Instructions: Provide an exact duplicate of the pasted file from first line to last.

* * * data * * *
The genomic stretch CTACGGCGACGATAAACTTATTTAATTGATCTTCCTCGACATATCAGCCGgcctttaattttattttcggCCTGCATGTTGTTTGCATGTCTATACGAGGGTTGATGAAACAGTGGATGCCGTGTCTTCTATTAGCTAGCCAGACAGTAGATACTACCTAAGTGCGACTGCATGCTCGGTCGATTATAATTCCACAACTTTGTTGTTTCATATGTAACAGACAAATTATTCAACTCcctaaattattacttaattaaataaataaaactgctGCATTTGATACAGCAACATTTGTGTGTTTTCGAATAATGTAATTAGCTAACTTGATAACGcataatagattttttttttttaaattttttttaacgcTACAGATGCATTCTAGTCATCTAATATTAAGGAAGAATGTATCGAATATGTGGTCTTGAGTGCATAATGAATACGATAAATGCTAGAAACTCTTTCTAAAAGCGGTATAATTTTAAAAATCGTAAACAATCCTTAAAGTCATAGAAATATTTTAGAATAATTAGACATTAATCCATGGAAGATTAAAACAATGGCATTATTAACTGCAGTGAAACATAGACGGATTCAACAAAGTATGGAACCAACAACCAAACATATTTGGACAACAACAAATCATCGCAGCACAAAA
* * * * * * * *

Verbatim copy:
The genomic stretch CTACGGCGACGATAAACTTATTTAATTGATCTTCCTCGACATATCAGCCGgcctttaattttattttcggCCTGCATGTTGTTTGCATGTCTATACGAGGGTTGATGAAACAGTGGATGCCGTGTCTTCTATTAGCTAGCCAGACAGTAGATACTACCTAAGTGCGACTGCATGCTCGGTCGATTATAATTCCACAACTTTGTTGTTTCATATGTAACAGACAAATTATTCAACTCcctaaattattacttaattaaataaataaaactgctGCATTTGATACAGCAACATTTGTGTGTTTTCGAATAATGTAATTAGCTAACTTGATAACGcataatagattttttttttttaaattttttttaacgcTACAGATGCATTCTAGTCATCTAATATTAAGGAAGAATGTATCGAATATGTGGTCTTGAGTGCATAATGAATACGATAAATGCTAGAAACTCTTTCTAAAAGCGGTATAATTTTAAAAATCGTAAACAATCCTTAAAGTCATAGAAATATTTTAGAATAATTAGACATTAATCCATGGAAGATTAAAACAATGGCATTATTAACTGCAGTGAAACATAGACGGATTCAACAAAGTATGGAACCAACAACCAAACATATTTGGACAACAACAAATCATCGCAGCACAAAA